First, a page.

“Have patience and indulgence toward the people, take off your hat to nothing known or unknown or to any man or number of men, go freely with powerful uneducated persons and with the young and with the mothers of families, read these leaves in the open air every season of every year of your life, re-examine all you have been told at school or church or in any book, dismiss whatever insults your own soul, and your very flesh shall be a great poem and have the richest fluency not only in its words but in the silent lines of its lips and face and between the lashes of your eyes and in every motion and joint of your body.”
Powerful, no? Amazing what asking that extra question will do. Something feels off? Pay attention, reevaluate, do something that better aligns you with your beautiful soul.
Whether writing books, plays or screenplays, this lady’s always won her way into the heart with her wry humor and ability to say things that others wish they could say:
“Here are some questions I am constantly noodling over: Do you splurge or do you hoard? Do you live every day as if it’s your last, or do you save your money on the chance you’ll live twenty more years? Is life too short, or is it going to be too long? Do you work as hard as you can, or do you slow down to smell the roses? And where do carbohydrates fit into all this? Are we really all going to spend our last years avoiding bread, especially now that bread in American is so unbelievable delicious? And what about chocolate?”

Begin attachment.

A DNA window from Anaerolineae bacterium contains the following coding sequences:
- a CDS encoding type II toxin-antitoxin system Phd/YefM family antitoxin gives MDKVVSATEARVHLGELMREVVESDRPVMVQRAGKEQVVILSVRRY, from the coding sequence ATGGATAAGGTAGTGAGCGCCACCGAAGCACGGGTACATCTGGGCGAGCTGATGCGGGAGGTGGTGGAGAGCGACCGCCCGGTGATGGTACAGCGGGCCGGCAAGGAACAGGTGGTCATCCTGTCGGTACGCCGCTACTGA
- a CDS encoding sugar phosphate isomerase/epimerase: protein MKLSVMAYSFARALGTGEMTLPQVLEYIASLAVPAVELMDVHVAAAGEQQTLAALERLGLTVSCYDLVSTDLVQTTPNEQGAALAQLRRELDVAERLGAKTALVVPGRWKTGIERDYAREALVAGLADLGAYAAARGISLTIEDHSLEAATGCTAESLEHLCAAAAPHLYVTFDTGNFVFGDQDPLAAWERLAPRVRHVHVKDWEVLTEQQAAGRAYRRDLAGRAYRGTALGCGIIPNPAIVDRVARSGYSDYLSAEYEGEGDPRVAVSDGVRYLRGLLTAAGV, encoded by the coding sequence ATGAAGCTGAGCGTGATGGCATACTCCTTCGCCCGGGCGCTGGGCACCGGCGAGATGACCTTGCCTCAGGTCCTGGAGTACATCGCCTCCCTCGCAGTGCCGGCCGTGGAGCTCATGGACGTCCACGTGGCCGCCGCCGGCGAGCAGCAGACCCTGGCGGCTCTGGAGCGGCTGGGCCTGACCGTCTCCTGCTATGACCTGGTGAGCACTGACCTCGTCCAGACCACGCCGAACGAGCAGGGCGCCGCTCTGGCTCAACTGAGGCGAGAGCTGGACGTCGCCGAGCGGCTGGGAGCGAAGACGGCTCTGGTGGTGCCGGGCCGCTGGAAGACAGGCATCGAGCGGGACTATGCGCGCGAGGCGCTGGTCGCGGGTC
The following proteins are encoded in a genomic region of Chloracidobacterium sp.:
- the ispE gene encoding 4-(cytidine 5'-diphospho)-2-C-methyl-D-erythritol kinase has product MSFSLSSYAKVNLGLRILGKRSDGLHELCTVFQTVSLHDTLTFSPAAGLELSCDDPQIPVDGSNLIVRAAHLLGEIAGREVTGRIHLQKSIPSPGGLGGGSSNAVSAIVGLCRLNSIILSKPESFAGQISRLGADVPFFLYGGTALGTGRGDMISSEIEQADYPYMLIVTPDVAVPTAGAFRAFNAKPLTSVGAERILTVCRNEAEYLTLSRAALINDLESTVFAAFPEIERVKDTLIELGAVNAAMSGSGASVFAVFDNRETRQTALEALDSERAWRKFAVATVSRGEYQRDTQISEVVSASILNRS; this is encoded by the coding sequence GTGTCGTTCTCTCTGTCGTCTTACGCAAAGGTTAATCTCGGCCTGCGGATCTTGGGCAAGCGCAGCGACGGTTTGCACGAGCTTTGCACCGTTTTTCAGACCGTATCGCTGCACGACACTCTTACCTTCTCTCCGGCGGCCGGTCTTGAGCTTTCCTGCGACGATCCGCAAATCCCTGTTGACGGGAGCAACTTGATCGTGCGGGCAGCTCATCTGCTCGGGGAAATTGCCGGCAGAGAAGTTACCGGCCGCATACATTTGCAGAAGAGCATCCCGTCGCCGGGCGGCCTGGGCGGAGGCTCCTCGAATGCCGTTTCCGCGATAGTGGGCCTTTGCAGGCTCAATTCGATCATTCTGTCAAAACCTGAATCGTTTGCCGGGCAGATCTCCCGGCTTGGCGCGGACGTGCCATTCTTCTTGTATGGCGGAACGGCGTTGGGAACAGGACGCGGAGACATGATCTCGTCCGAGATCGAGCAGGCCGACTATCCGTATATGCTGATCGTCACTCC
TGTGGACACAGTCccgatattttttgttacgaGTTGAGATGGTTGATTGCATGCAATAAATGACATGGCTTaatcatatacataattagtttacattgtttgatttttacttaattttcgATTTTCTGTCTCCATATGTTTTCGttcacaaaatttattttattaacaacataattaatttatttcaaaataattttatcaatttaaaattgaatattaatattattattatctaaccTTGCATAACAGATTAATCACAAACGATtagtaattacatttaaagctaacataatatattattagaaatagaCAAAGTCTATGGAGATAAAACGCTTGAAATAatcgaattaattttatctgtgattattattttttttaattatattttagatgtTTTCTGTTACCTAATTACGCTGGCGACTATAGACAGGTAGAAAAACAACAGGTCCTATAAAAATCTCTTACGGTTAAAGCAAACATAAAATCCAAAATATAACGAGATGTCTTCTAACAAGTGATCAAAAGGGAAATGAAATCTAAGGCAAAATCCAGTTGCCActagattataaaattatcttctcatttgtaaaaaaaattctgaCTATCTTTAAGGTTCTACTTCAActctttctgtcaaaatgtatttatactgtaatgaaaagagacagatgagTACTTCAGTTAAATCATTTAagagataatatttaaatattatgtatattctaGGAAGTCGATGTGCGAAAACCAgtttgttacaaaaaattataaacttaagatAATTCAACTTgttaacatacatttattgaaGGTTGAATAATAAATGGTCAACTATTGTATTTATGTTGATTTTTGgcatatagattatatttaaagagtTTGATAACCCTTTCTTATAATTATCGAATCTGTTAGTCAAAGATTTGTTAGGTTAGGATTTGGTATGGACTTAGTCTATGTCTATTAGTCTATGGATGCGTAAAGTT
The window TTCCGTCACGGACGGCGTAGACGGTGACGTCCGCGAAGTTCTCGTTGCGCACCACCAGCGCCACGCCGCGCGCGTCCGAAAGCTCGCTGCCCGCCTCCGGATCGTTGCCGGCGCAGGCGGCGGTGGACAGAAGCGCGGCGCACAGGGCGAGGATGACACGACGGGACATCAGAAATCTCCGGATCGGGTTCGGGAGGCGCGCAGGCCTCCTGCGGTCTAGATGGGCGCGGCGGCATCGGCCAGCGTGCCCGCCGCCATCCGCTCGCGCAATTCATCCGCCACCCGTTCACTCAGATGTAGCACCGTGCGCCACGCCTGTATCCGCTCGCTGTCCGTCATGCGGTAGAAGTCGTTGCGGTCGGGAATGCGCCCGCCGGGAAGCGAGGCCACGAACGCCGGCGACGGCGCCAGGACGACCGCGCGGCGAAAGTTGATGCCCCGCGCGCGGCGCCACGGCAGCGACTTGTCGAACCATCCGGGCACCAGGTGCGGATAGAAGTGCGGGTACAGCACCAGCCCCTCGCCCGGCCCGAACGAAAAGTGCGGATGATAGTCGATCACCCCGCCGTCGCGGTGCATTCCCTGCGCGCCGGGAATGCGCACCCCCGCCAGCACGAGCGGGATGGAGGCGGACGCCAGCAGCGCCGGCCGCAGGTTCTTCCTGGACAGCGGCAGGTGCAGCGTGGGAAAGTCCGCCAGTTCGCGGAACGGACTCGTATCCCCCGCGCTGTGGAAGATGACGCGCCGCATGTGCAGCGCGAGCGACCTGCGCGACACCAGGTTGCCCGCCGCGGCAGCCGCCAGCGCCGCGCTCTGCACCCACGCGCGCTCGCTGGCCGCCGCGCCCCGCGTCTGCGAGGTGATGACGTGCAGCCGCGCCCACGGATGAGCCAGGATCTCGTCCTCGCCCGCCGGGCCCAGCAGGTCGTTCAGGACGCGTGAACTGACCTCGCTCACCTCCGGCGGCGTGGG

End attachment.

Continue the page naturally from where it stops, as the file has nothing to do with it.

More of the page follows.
Is it more important to make a living or make a life? This treasured writer gives his take:
“Go into the arts. I’m not kidding. The arts are not a way to make a living. They are a very human way of making life more bearable. Practicing an art, no matter how well or badly, is a way to make your soul grow, for heaven’s sake. Sing in the shower. Dance to the radio. Tell stories. Write a poem to a friend, even a lousy poem. Do it as well as you possibly can. You will get an enormous reward. You will have created something.”